The containers’ data help to find a minimum value of distance on each side of the front of the LiDAR such that the robot can intelligently navigate away from obstacles. Based on the container data and distance data from different angles, we used hardware PWM to drive the motor drivers in with the Python pigpio library for moving forwards, moving backwards, rotating left, and rotating right. A speed lookup table is used to help navigate at different speeds according to the closest angle data retrieved. This proved to be useful in making more intelligent robot rotations based on how close sampled distance data was, as well as save power by avoiding making turns at a high PWM duty cycle constantly.
For mapping the LiDAR data while avoiding obstacles, we used the SLAM algorithm with the BreezySLAM Python package, which is an algorithm that generally is used to construct a map of unknown surroundings while simultaneously keeping track of the position of a navigating robot. The BreezySLAM package is installed on the Raspberry Pi for utilizing the built-in SLAM algorithm, along with the PyRoboViz package for a visual mapping, using the distutils method of installing packages locally from open-source. The BreezySLAM package uses a class called RMHC_SLAM that implements random-mutation hill-climbing search from the start position for keeping track of the robot’s position while updating the map. It is highly efficient for real-time applications since it uses Python C extensions in its backend to make its Python execution as quick as its C++ counterpart available. Serial data from is used as an input parameter to the update() method for an instance of the RMHC_SLAM class. The map is outputted on a matplotlib diagram in real time as the robot is moving using vector data that is collected from the SLAM algorithm computation.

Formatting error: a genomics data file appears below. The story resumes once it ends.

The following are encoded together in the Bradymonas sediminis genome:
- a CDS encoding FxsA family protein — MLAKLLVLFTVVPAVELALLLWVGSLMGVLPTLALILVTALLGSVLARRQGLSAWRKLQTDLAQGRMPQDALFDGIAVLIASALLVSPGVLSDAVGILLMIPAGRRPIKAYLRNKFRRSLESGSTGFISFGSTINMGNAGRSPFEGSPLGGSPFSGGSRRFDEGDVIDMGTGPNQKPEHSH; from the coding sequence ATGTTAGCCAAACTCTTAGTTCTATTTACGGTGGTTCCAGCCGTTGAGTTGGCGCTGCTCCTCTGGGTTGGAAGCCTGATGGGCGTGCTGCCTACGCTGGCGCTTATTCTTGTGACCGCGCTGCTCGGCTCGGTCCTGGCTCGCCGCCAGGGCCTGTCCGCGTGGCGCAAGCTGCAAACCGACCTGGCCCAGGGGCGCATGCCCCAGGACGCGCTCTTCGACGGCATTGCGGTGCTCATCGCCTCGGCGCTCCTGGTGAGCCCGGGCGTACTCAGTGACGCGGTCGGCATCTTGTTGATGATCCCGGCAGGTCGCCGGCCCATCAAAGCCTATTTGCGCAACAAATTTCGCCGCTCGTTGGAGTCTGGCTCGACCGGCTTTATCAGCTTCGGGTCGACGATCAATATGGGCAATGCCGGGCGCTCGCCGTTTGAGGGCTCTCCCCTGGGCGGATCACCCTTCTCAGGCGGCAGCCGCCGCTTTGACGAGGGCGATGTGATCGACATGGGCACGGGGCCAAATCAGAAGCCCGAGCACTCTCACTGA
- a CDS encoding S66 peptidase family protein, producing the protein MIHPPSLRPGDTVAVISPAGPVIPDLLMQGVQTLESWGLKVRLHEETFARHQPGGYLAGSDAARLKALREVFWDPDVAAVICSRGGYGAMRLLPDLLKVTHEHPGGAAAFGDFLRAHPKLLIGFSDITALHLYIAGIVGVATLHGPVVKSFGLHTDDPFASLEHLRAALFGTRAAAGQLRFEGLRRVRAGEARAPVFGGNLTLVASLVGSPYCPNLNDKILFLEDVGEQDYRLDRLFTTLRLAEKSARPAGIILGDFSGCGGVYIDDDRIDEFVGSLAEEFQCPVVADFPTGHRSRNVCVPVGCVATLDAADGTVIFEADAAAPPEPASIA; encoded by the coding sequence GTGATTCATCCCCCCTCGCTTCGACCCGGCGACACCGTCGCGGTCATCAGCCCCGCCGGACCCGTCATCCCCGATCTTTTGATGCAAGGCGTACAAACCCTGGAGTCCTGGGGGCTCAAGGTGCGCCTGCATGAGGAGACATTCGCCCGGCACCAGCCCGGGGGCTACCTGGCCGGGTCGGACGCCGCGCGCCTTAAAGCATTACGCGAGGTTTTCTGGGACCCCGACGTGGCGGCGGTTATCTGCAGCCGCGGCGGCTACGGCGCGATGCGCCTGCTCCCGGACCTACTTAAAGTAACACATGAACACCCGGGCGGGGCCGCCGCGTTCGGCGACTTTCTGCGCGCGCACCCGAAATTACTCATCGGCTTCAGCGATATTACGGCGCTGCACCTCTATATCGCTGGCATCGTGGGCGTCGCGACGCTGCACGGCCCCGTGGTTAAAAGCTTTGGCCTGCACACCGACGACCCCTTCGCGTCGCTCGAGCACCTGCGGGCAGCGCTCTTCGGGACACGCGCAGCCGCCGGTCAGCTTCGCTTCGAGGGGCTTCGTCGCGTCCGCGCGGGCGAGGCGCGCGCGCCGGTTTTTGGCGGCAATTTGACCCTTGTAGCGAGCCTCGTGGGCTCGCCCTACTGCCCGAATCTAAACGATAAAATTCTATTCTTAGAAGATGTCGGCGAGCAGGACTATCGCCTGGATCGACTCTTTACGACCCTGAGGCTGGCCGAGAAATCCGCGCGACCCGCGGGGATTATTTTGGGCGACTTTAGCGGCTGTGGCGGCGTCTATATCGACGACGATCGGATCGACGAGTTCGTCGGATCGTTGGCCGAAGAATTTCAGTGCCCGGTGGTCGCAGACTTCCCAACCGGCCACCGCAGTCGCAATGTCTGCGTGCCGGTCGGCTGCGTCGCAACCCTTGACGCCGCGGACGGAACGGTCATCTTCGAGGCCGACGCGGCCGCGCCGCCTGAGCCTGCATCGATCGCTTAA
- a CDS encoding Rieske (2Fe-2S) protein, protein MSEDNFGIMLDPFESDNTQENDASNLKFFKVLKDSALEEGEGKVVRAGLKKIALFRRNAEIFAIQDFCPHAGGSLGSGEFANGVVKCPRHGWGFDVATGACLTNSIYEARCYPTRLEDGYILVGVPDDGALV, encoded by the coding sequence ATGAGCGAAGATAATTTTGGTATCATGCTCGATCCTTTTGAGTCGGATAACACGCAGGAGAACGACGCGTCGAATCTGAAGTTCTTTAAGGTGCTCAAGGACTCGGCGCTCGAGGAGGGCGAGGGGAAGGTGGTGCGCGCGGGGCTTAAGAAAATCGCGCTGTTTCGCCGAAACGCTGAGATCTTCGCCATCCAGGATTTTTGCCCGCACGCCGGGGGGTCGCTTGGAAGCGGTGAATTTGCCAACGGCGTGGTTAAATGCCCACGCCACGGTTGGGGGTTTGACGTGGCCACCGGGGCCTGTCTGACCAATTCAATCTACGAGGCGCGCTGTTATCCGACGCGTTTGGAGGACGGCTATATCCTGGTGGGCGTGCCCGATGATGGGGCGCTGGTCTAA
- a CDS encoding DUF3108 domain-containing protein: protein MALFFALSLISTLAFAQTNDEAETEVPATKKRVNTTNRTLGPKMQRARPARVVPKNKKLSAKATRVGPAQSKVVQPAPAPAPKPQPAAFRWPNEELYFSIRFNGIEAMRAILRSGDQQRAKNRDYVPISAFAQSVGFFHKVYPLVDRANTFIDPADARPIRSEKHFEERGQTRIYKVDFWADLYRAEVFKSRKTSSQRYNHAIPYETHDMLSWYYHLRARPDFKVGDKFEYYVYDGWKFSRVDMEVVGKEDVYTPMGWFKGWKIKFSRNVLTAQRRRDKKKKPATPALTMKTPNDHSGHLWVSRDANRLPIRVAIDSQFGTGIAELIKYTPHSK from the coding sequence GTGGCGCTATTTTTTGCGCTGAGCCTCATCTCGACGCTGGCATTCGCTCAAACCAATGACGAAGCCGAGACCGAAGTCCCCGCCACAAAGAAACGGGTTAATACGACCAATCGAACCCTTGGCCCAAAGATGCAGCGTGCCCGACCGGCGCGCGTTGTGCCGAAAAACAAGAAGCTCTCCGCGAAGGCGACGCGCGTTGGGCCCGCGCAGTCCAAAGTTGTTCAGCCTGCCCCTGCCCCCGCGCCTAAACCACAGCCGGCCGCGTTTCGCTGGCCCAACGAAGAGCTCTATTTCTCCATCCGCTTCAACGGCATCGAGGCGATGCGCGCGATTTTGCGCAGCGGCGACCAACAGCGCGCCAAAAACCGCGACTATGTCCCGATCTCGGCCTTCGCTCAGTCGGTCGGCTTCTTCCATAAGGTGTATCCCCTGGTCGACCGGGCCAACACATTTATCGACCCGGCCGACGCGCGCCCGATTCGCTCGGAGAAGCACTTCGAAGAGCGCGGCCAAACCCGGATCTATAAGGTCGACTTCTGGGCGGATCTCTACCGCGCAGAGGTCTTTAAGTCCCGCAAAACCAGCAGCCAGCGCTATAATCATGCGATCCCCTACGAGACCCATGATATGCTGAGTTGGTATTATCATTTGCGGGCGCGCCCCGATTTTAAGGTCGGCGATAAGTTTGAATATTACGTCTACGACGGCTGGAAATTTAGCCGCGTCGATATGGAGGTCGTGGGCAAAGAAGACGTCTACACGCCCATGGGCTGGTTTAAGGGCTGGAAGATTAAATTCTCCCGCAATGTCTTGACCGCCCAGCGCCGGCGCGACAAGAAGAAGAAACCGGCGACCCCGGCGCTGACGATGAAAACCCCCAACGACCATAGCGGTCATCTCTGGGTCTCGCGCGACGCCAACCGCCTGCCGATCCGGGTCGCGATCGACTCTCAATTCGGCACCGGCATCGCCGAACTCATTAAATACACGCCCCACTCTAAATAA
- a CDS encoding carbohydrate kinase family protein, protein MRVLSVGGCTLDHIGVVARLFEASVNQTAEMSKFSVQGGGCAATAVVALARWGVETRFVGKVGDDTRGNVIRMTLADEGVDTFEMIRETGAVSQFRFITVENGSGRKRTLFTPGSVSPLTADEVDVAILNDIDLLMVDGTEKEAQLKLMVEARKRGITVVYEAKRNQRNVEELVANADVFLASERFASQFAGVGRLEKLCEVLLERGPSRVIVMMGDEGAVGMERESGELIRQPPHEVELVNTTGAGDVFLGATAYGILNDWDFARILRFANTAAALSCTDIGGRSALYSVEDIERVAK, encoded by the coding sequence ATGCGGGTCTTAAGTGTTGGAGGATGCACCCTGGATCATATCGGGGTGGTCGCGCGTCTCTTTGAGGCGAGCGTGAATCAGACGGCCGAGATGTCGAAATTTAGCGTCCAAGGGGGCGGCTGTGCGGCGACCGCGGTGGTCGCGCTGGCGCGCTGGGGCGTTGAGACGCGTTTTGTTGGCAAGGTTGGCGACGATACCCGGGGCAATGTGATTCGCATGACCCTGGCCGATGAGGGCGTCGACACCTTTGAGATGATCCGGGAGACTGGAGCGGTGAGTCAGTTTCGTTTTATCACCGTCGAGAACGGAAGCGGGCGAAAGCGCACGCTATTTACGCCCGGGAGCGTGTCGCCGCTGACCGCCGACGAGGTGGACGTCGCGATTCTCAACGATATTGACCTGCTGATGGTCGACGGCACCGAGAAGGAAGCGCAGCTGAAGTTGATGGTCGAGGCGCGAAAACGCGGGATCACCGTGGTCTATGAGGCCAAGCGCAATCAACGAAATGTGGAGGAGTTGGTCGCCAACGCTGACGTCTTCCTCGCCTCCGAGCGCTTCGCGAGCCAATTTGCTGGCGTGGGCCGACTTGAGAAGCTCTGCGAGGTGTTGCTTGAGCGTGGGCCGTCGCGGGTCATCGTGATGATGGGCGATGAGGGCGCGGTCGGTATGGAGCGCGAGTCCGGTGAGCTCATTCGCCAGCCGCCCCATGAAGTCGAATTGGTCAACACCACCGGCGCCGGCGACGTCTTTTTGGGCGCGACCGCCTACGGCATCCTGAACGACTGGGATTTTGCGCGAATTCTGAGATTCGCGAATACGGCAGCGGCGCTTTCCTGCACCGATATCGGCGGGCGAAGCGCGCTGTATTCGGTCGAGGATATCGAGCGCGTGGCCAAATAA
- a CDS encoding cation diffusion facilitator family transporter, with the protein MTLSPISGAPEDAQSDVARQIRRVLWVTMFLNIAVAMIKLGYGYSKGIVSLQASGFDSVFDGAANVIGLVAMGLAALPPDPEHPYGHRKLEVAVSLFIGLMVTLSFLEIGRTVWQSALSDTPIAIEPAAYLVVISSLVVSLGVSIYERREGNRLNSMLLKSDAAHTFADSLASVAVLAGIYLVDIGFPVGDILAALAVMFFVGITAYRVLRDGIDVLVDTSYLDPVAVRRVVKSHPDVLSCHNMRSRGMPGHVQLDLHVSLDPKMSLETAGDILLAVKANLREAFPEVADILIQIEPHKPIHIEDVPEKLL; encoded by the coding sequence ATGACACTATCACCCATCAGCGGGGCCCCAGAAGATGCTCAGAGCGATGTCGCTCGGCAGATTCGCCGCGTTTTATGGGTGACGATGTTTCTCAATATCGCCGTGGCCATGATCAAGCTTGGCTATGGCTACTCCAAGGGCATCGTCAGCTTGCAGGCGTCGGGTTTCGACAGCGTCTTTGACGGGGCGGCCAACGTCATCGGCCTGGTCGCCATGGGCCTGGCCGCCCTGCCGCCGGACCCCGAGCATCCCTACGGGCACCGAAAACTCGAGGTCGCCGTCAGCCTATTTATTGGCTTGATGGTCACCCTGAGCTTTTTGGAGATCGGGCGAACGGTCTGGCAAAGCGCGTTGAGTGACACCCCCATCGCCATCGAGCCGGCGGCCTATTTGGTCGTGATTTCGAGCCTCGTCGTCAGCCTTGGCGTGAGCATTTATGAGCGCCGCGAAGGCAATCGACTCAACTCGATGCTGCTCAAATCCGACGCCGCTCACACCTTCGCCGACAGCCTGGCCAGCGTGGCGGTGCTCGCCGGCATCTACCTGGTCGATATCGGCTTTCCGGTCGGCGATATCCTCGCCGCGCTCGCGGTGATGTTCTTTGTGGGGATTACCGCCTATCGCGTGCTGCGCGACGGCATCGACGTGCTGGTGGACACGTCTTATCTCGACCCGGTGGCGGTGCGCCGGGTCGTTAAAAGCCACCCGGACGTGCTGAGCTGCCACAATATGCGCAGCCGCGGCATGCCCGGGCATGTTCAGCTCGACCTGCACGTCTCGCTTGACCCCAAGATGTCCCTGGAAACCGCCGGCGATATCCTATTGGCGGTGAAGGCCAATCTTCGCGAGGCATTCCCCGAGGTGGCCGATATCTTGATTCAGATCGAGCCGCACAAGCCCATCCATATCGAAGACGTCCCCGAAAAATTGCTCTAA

Using the Pi Camera Module, video data is able to be recorded while obstacle detection and mapping are executed using OpenCV. Traffic signs for turning left, turning right, and stopping were preprocessed as template images to be able identify these signs with simple DSP techniques for image processing so that the robot could react to them accordingly. This served as an extra feature that could be useful in the project when thinking about it as an overall robot package.